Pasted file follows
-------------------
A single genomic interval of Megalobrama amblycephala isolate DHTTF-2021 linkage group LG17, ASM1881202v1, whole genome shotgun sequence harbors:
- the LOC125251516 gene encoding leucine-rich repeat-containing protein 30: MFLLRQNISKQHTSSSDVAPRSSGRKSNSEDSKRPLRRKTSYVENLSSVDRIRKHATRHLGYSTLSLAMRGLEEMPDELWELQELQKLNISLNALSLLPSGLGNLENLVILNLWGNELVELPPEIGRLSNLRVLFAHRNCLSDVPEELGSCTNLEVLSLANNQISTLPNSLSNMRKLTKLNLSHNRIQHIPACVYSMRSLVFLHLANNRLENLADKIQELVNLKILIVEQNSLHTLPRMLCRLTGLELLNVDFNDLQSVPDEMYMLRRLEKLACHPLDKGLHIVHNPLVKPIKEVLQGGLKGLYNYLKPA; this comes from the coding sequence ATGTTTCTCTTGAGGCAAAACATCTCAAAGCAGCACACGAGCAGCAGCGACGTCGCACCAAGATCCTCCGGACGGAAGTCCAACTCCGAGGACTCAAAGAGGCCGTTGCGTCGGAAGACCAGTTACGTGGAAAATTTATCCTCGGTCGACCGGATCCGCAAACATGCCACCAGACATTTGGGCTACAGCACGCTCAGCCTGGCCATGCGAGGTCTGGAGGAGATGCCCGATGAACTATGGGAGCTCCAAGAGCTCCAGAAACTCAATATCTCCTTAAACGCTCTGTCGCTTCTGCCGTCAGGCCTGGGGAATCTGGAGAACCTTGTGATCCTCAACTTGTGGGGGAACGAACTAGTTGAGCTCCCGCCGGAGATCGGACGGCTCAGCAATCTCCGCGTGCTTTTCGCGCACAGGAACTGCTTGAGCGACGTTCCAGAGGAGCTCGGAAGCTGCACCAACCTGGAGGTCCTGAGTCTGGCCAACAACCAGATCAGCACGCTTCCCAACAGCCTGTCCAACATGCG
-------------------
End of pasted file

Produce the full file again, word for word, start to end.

A single genomic interval of Megalobrama amblycephala isolate DHTTF-2021 linkage group LG17, ASM1881202v1, whole genome shotgun sequence harbors:
- the LOC125251516 gene encoding leucine-rich repeat-containing protein 30: MFLLRQNISKQHTSSSDVAPRSSGRKSNSEDSKRPLRRKTSYVENLSSVDRIRKHATRHLGYSTLSLAMRGLEEMPDELWELQELQKLNISLNALSLLPSGLGNLENLVILNLWGNELVELPPEIGRLSNLRVLFAHRNCLSDVPEELGSCTNLEVLSLANNQISTLPNSLSNMRKLTKLNLSHNRIQHIPACVYSMRSLVFLHLANNRLENLADKIQELVNLKILIVEQNSLHTLPRMLCRLTGLELLNVDFNDLQSVPDEMYMLRRLEKLACHPLDKGLHIVHNPLVKPIKEVLQGGLKGLYNYLKPA; this comes from the coding sequence ATGTTTCTCTTGAGGCAAAACATCTCAAAGCAGCACACGAGCAGCAGCGACGTCGCACCAAGATCCTCCGGACGGAAGTCCAACTCCGAGGACTCAAAGAGGCCGTTGCGTCGGAAGACCAGTTACGTGGAAAATTTATCCTCGGTCGACCGGATCCGCAAACATGCCACCAGACATTTGGGCTACAGCACGCTCAGCCTGGCCATGCGAGGTCTGGAGGAGATGCCCGATGAACTATGGGAGCTCCAAGAGCTCCAGAAACTCAATATCTCCTTAAACGCTCTGTCGCTTCTGCCGTCAGGCCTGGGGAATCTGGAGAACCTTGTGATCCTCAACTTGTGGGGGAACGAACTAGTTGAGCTCCCGCCGGAGATCGGACGGCTCAGCAATCTCCGCGTGCTTTTCGCGCACAGGAACTGCTTGAGCGACGTTCCAGAGGAGCTCGGAAGCTGCACCAACCTGGAGGTCCTGAGTCTGGCCAACAACCAGATCAGCACGCTTCCCAACAGCCTGTCCAACATGCG